“Our biggest challenge in Houston was the staff, the people who were affected by the storm,” Wargo says. “Through HealthTrust Workforce Solutions, Parallon Business Solutions, as well as HCA Healthcare’s Clinical Services and Physician Services Groups we managed the relief staff part of the equation very well. But the community infrastructure there is going to take a long time to recover. That has meant not just our employees and our facilities, but also dealing with the demand on healthcare that rose as people came back home. For instance, many evacuees didn’t take their medications with them — they were healthy when they left, but they came back sick. Many other systems were still closed, and HCA Healthcare was open, so we saw increases of 120 percent to 160 percent in our emergency rooms. It was almost a secondary disaster.”
There, as in Florida, volunteers who were not involved in patient care manned information tables and visited every hospital department to help employees understand how to access EAP and other HR services, as well as apply for Hope Fund support.
The Learning Curve Begins
The relief had two key components, both focused on helping affected employees and providing seamless patient care. One was deploying personnel, and the second meant moving to downtime analog systems when a hospital’s electronic systems were offline. For instance, vital needs such as medication delivery required not just forms, but runners to get prescriptions from the pharmacy to the patient floors.
“There are a lot of interdependencies in patient care, and all that was going toward downtime or paper operations,” Wargo says. “The automation was gone, at least for a short while, and the challenge was to move to paper operations without interrupting patient care. Our people did that because the plans were in place, but we also saw some amazing innovations because people got creative. We’re going to work to capture that, so we can prepare even better for the next emergency.”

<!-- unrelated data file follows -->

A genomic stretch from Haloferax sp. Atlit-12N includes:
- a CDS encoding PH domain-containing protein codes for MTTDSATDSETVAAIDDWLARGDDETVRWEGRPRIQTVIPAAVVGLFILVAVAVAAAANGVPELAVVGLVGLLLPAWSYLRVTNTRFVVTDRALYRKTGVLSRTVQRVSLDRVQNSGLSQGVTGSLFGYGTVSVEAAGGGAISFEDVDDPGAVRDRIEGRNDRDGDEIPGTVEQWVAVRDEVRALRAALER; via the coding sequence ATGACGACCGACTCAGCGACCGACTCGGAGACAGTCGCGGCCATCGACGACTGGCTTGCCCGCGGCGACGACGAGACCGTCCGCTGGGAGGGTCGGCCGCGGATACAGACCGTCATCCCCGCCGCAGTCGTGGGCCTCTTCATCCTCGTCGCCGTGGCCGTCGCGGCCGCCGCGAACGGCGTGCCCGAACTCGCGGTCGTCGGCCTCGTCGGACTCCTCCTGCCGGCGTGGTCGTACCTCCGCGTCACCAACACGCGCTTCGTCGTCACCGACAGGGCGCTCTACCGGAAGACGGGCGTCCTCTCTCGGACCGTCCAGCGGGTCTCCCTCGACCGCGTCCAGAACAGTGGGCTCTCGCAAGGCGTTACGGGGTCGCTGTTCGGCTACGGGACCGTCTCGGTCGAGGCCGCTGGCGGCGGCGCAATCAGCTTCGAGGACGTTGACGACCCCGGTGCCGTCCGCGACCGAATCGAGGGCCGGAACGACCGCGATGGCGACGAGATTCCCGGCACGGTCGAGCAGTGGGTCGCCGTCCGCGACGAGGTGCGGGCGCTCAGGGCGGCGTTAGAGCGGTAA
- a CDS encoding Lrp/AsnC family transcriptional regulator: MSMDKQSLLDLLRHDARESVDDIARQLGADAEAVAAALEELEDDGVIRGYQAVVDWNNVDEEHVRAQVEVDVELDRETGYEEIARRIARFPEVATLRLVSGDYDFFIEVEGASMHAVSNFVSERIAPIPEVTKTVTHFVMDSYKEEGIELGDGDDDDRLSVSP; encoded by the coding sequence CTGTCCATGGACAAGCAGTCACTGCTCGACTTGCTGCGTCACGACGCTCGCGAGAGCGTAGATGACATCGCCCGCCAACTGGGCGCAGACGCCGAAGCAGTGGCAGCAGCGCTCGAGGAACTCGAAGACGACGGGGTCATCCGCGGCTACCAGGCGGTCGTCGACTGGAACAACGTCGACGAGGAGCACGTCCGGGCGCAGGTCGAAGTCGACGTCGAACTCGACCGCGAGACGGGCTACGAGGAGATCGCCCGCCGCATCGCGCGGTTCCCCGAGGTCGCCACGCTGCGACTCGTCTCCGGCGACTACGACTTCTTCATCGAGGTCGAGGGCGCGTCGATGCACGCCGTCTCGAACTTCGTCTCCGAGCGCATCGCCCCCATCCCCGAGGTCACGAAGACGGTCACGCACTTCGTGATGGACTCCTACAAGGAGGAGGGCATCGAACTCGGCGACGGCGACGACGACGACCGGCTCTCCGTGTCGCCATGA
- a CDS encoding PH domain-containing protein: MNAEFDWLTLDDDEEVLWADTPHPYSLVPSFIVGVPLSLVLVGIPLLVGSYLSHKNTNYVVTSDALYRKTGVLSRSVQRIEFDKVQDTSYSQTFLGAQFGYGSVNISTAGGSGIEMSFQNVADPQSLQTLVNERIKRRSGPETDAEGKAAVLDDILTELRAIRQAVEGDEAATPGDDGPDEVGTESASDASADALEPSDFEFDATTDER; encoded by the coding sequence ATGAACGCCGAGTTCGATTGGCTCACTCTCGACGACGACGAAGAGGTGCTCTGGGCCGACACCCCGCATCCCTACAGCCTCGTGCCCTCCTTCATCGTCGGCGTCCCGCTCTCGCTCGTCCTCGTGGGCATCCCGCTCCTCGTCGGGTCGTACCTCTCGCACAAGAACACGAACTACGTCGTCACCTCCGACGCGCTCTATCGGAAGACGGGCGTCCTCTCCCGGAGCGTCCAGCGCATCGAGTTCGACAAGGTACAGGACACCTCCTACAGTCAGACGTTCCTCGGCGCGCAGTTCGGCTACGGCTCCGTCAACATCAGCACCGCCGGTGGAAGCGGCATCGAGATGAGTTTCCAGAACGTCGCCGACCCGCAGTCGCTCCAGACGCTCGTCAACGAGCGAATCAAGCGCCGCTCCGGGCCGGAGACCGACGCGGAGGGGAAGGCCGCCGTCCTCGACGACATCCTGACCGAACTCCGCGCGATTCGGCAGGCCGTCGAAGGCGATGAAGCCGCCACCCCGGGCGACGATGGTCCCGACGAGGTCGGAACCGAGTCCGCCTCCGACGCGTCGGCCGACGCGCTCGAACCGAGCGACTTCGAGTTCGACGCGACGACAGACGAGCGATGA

Scalability will be the key metric in that process. Many on-the-ground innovations from the storms and other recent events have Wargo and many others excited already.
“We have a very sophisticated paper form for evacuations, and nurses were consulting it every few hours,” he explains. “It tells us which patients are the priorities at any given time. That evolved from a lightning strike at Bayonet Point Regional Medical Center last year, when they had to do a no-notice evacuation. They created a system where every four hours a manual census was printed, so they could verify the patients who were in-house, and so the nursing supervisor could provide an updated form to every shift. From that came a log of what patients charge nurses were rounding on, which cases were more critical and team notes. That has led to a system where we know how many critical care or air transports we need, and who has to leave first. As those patients go, they are de-listed and everyone knows they are out of harm’s way.”
In the operations center, emergency response has morphed into a “hot wash,” a military term that describes a process that assesses what was done well — and what needs immediate follow-up action.
“The next storm could be a week away, so we need to be immediate,” Wargo says. “We began with our five main areas: clinical, infrastructure, support, administrative and intelligence. We are learning what we can do differently that will improve the next response, or our resilience. We will share those best practices so that all our facilities can learn and adapt quickly.”